Home Buying in Dewitt>Question Details

Patty, Home Buyer in Dewitt, MI

If you buy a home on a land contract, and seller has a mortgage, what protection do I have if seller is foreclosed?

Asked by Patty, Dewitt, MI Sat Jun 26, 2010

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To be straight and to the point. You would almost zero protection.

Do not buy a home on a land contract, unless the seller owns the property free and clear.

There are many many things that could go wrong. . .

1. The mortgage holder could call the mortgage due (via the due on sale clause)
2. The seller could stop making the payment and lose the home

If you are purchasing a home on a land contract you should number one make sure you have title work done on the property and purchase title insurance so that you can be assured there is no mortgage.

If the property is not owned free & clear, RUN from the deal and find another home.

Land contracts will soon be a thing of the past in MI, anyways. for more info on that you can view the web reference link.
1 vote Thank Flag Link Wed Jun 30, 2010
Very informative!
Flag Wed Jan 15, 2014
I have a question. I have a friend who bought a home on land contract for approximately $78,000 at 8% interest. She paid a down payment of $10,000 toward this land contract. She has been paying on this house for 7 years. Her payment was $775.00 monthly. The seller still has a mortgage on the house through a bank. Through amortization she has always paid $1000.00 monthly. The remaining balance is $47,000.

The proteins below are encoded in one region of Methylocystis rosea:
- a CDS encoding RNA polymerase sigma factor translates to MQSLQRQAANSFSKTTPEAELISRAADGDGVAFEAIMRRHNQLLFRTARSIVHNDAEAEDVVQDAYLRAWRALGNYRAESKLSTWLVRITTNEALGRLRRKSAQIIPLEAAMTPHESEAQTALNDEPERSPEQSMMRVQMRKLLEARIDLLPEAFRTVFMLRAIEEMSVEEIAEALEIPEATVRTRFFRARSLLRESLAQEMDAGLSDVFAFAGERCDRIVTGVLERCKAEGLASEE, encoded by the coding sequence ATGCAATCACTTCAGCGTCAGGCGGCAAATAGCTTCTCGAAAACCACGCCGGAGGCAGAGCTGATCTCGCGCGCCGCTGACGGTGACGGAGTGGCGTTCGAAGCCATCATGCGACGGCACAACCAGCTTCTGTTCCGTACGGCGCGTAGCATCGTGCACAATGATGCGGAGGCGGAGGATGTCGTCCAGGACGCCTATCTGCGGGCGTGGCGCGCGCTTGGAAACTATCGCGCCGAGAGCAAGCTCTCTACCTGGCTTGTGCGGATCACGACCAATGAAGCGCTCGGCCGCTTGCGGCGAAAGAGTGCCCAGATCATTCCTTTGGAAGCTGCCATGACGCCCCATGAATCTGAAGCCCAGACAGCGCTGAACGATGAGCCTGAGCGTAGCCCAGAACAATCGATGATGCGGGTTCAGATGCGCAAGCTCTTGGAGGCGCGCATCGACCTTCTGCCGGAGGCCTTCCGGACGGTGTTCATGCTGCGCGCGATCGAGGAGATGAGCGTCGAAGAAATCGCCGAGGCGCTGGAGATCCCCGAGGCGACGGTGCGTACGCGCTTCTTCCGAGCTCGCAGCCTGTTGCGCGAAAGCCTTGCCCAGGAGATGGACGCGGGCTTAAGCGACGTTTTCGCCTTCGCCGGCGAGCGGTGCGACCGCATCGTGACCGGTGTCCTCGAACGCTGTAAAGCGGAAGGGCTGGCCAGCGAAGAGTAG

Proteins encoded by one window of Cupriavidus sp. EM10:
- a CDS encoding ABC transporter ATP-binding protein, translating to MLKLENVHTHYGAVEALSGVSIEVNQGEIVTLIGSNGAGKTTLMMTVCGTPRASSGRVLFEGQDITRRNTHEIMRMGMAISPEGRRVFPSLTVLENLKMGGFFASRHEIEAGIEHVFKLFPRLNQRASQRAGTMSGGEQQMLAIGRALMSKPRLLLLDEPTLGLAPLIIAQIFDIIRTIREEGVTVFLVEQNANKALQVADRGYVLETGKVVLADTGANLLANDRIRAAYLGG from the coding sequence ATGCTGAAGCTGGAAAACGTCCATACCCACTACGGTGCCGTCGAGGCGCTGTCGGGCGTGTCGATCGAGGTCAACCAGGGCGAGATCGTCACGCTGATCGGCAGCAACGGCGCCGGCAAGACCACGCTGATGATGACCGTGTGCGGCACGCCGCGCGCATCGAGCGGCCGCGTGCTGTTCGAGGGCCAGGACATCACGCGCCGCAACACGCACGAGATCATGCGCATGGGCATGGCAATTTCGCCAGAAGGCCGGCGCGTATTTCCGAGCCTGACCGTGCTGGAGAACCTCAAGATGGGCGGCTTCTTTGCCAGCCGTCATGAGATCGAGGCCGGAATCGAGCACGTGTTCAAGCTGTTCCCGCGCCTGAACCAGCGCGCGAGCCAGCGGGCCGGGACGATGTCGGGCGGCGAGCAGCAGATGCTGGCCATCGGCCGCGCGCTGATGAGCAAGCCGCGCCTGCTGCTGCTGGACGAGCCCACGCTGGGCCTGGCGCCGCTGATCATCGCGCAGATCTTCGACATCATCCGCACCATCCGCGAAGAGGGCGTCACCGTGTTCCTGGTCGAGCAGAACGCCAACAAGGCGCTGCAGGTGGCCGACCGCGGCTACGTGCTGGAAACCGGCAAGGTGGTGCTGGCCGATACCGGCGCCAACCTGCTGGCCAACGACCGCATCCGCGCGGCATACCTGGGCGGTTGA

After the Land Contract was initiated, she filed the contract through the Register of Deeds through the county. She also has been making payments directly to the bank who holds mortgage .

Now, to the issue at hand. My friend recently attempted to secure a loan through the bank that holds the mortgage so she could pay the buyer off. Her goal was to own the home traditionally. She was pre-approved for the loan. She and the banker contacted the owner who lives in another state. A signature was needed from the Seller to finalized the balance with the person who holds the mortgage through the bank. For some reasons unknown, the Seller refuses to sign the necessary documents in order for the buyer to finalize her obligation to pay off this mortgage. Several subsequent attempts have been made to reach the seller and she is not responding. Does my friend have any recourse?
0 votes Thank Flag Link Sat Sep 17, 2016
with a land contract, the owner lied about the property, they value, is 30,000 less then the contract, hot water heater didn't work, front porch flood, back porch is falling off, it was never attach to the trailer, and Its hard to get a loan on a trailer. He's taking my kid to court over none payment, ( none payment was to get property up to standard. He left his trash all over the trailer, Moldy carpet, stove didn't work. frig broken, I put down a deposit of 17,000. on a 5.5 acre with garage and 2 bedroom trailer. He is taking my kid to court next week over none payment.
We have had a appraisal done on the property and it only appraised at . 46, 870. do we have anything to stand on in court over these matters.
He also keep driving by everyday and harassing us.
0 votes Thank Flag Link Thu Aug 13, 2015